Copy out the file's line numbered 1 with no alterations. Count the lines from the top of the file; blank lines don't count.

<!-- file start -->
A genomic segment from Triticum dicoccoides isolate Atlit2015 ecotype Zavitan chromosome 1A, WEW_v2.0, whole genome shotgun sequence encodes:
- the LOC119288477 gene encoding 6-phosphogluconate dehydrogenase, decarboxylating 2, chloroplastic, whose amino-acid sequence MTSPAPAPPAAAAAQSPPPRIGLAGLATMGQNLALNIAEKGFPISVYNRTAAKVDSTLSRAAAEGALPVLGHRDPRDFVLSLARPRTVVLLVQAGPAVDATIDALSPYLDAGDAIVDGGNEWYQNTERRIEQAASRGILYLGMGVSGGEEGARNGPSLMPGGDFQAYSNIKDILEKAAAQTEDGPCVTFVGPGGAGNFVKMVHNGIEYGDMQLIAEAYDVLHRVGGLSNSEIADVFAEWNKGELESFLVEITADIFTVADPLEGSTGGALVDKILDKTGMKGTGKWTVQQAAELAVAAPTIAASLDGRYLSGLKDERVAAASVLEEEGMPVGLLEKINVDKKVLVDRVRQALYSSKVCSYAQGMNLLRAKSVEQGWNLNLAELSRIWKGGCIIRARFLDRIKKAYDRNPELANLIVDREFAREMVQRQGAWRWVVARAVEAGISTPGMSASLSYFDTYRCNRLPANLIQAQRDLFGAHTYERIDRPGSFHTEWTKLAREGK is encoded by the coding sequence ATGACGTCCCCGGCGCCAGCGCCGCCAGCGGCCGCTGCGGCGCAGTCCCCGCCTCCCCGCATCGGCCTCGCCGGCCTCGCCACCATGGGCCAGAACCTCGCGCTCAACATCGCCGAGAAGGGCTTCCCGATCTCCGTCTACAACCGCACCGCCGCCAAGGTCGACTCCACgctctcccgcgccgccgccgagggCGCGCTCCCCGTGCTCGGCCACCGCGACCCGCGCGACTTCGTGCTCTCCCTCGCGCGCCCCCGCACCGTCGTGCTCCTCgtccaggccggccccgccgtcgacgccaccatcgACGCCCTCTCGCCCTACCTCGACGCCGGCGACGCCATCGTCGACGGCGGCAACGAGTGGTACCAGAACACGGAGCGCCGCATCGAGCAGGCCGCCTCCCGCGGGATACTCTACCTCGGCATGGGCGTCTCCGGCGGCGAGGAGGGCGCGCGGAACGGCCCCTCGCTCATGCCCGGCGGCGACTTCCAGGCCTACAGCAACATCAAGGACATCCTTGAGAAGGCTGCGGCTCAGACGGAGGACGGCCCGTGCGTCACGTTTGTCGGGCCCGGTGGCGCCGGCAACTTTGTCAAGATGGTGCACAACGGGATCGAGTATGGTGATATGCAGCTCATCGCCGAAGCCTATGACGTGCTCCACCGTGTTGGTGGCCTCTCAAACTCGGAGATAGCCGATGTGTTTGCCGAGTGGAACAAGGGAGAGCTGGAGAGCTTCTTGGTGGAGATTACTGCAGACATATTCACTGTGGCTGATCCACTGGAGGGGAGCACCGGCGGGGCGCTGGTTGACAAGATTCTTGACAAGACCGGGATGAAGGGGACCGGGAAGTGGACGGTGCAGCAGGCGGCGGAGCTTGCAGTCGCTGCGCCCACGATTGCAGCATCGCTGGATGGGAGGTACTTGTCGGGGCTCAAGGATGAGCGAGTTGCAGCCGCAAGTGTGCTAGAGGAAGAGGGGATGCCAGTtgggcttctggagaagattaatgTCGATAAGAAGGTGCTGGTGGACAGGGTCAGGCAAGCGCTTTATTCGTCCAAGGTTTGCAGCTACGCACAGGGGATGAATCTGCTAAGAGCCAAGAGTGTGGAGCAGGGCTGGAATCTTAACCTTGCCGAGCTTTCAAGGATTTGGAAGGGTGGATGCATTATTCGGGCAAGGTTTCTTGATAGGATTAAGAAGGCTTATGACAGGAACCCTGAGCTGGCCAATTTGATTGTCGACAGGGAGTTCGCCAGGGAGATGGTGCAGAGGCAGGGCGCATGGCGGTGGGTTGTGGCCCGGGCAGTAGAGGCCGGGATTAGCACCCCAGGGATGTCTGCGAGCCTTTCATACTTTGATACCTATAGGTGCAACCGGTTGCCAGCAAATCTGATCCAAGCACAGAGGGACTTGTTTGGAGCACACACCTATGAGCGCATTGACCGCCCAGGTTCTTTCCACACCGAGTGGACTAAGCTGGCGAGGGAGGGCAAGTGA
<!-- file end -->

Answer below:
A genomic segment from Triticum dicoccoides isolate Atlit2015 ecotype Zavitan chromosome 1A, WEW_v2.0, whole genome shotgun sequence encodes: